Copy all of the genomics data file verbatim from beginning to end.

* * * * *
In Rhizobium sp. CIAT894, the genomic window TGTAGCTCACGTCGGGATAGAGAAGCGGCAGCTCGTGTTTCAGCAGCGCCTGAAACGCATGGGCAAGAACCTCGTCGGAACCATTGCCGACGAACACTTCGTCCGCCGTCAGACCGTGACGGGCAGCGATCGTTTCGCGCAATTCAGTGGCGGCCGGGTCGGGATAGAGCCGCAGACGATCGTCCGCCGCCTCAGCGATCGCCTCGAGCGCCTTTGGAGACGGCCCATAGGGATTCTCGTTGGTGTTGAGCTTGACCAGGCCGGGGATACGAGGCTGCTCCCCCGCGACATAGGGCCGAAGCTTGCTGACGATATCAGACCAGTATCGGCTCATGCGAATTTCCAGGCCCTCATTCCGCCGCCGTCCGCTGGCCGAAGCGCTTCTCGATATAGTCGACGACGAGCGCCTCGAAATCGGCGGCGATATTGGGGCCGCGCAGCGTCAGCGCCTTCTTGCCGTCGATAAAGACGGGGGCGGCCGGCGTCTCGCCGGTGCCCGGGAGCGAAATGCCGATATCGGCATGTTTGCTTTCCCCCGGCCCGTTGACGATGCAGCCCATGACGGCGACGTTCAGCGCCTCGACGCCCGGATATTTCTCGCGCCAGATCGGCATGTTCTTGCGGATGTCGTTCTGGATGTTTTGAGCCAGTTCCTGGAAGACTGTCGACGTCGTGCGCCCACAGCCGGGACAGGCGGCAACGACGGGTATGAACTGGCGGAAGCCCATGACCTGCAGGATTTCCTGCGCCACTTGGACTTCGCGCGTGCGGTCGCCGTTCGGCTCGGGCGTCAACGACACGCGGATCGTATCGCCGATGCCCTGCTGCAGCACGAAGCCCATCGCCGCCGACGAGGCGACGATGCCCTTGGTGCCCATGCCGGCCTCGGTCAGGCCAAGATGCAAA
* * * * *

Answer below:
In Rhizobium sp. CIAT894, the genomic window TGTAGCTCACGTCGGGATAGAGAAGCGGCAGCTCGTGTTTCAGCAGCGCCTGAAACGCATGGGCAAGAACCTCGTCGGAACCATTGCCGACGAACACTTCGTCCGCCGTCAGACCGTGACGGGCAGCGATCGTTTCGCGCAATTCAGTGGCGGCCGGGTCGGGATAGAGCCGCAGACGATCGTCCGCCGCCTCAGCGATCGCCTCGAGCGCCTTTGGAGACGGCCCATAGGGATTCTCGTTGGTGTTGAGCTTGACCAGGCCGGGGATACGAGGCTGCTCCCCCGCGACATAGGGCCGAAGCTTGCTGACGATATCAGACCAGTATCGGCTCATGCGAATTTCCAGGCCCTCATTCCGCCGCCGTCCGCTGGCCGAAGCGCTTCTCGATATAGTCGACGACGAGCGCCTCGAAATCGGCGGCGATATTGGGGCCGCGCAGCGTCAGCGCCTTCTTGCCGTCGATAAAGACGGGGGCGGCCGGCGTCTCGCCGGTGCCCGGGAGCGAAATGCCGATATCGGCATGTTTGCTTTCCCCCGGCCCGTTGACGATGCAGCCCATGACGGCGACGTTCAGCGCCTCGACGCCCGGATATTTCTCGCGCCAGATCGGCATGTTCTTGCGGATGTCGTTCTGGATGTTTTGAGCCAGTTCCTGGAAGACTGTCGACGTCGTGCGCCCACAGCCGGGACAGGCGGCAACGACGGGTATGAACTGGCGGAAGCCCATGACCTGCAGGATTTCCTGCGCCACTTGGACTTCGCGCGTGCGGTCGCCGTTCGGCTCGGGCGTCAACGACACGCGGATCGTATCGCCGATGCCCTGCTGCAGCACGAAGCCCATCGCCGCCGACGAGGCGACGATGCCCTTGGTGCCCATGCCGGCCTCGGTCAGGCCAAGATGCAAA